A few months later, Yasser filed a libel suit in federal court in Washington, D.C. against Schanzer and the magazine. Last week, a U.S. district judge threw the case out, concluding that Schanzer’s statements in Foreign Policy were either not capable of defamatory meaning or were protected opinion statements under the First Amendment, thus applying D.C.’s anti-SLAPP (Strategic Lawsuit Against Public Participation) statute. These types of statutes are intended to guard against suits aimed at quashing the court of public opinion. This enormous victory will act as a strong deterrent to influential foreigners who seek to stamp out critics and commentators.

 

In tossing the case, the judge noted that the Abbas brothers had filed defamation suits or threatened libel actions three times previously against an Israeli television channel, Reuters, and Al-Jazeera. In this case, the focus was limited: Were Schanzer’s questions concerning the source of Yasser’s wealth libelous? The court answered in the negative, holding that the case involved claims about a public figure and touched on a public-interest issue — “the relationship between the United States and the Palestinian Authority.” Hence this case squarely fit within D.C’s “strategic lawsuit” definition. The court noted that while the questions concerning the Abbas family’s wealth raised by Schanzer may have been “embarrassing or unpleasant,” they were simply questions. Continuing, the judge made clear that even if those questions rose to the level of assertions, Schanzer’s questions were opinions protected by the Constitution.

 

It was a good week for the First Amendment and the court of public opinion — and, no doubt, also a very good week for Mr. Schanzer. And in an overly entitled world, it was also a good week for the confirmation of personal accountability and responsibility. So while Bismarck, Disraeli, and their learned brethren may often turn in their respective graves with increasing regularity as the wheels of justice inch forward, this may also be a week when they may rest comfortably and in peace. And one where the making of law, and perhaps even sausage, can indeed be viewed by the public without too much stomach or other upset.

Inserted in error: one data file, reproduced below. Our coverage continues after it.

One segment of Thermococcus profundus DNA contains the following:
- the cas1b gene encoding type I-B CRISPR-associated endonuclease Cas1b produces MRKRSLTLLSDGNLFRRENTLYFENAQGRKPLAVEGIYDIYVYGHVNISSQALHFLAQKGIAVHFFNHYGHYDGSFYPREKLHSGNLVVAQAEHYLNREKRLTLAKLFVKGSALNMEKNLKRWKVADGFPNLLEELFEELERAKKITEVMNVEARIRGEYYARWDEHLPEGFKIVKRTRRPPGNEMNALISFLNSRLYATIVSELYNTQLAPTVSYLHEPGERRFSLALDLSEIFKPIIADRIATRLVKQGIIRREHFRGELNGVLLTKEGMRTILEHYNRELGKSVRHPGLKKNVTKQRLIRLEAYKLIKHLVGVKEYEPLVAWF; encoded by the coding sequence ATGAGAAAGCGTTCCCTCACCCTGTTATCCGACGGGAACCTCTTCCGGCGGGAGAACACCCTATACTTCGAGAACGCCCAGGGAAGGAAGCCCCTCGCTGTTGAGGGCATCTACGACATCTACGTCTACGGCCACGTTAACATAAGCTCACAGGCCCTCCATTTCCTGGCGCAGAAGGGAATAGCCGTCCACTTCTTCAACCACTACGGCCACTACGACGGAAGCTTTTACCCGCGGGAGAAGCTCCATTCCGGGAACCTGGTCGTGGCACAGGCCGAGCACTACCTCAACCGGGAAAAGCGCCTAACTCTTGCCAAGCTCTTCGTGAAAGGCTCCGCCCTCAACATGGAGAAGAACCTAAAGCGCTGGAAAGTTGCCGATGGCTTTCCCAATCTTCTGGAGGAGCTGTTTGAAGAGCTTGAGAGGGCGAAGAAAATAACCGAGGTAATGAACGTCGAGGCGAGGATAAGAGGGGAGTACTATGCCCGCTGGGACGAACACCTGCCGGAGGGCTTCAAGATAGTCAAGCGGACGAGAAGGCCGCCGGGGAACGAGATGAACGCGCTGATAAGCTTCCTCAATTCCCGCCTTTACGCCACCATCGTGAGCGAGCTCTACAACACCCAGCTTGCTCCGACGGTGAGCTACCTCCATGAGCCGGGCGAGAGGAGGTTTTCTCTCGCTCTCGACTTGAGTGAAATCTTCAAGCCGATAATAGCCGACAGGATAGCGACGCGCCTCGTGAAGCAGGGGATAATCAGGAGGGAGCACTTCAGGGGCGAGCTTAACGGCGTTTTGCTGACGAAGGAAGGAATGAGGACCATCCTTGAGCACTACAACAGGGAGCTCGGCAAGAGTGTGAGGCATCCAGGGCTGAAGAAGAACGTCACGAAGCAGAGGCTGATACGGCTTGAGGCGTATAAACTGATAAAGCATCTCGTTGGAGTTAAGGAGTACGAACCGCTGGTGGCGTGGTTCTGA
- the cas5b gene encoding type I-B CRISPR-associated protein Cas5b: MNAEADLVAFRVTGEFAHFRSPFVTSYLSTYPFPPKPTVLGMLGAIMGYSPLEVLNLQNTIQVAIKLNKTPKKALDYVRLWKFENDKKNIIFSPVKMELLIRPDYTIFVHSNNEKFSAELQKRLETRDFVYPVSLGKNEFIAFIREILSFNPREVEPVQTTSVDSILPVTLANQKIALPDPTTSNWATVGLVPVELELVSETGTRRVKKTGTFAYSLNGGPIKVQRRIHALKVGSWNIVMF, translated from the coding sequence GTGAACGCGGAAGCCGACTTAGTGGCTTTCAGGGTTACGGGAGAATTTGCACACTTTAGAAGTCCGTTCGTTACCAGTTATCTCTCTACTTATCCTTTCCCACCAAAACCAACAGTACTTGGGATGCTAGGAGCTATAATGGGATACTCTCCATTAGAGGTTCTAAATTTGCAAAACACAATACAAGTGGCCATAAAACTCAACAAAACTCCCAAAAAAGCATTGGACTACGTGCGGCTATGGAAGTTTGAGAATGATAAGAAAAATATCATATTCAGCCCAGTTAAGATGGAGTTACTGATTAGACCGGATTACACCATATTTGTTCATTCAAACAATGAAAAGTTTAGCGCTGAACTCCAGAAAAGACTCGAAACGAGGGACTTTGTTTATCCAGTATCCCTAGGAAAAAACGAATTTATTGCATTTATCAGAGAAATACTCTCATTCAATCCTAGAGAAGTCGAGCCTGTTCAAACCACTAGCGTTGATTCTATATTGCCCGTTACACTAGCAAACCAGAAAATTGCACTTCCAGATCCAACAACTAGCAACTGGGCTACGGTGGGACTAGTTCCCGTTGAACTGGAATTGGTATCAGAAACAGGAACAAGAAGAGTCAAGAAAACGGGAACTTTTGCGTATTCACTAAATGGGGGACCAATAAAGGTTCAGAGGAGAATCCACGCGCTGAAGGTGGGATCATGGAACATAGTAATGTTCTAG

The Shadowy White Widow and Morning Coffee.

Sep. 30, 2013

The other day, at precisely 6:15 a.m., I was sitting in my kitchen reading The Wall Street Journal when my 17-year-old daughter stormed in and abruptly stated, in the way that only a teenager can, “Oh my God, I can’t believe she just didn’t join a NORMAL cult!”

 

Under “normal” circumstances I, of course, would have had no idea what she was talking about. However, it was at literally that same moment that I had just finished reading a WSJ article about 29-year-old British national Samantha Lewthwaite, who has become known in media circles as “The White Widow.” This somewhat odd moniker was given to her following her husband’s participation in the 2005 suicide bombings in London, which killed 56 people and injured more than 700. A few days after the Westgate Mall siege ended in Nairobi last week, Interpol issued an “international wanted persons alert,” also known as a “red notice,” for Ms. Lewthwaite, stemming from Kenyan charges in December 2011 for possession of explosives and conspiracy to commit a felony resulting from an alleged bomb plot in Mombasa that police ultimately foiled. Police also believe that Lewthwaite has links to Al-Shahab, the Somali militant group that carried out the attack at Westgate Mall. Lewthwaite  is also under investigation for alleged possession of a fraudulently obtained South African passport, and for a possible role in the Westgate Mall attack.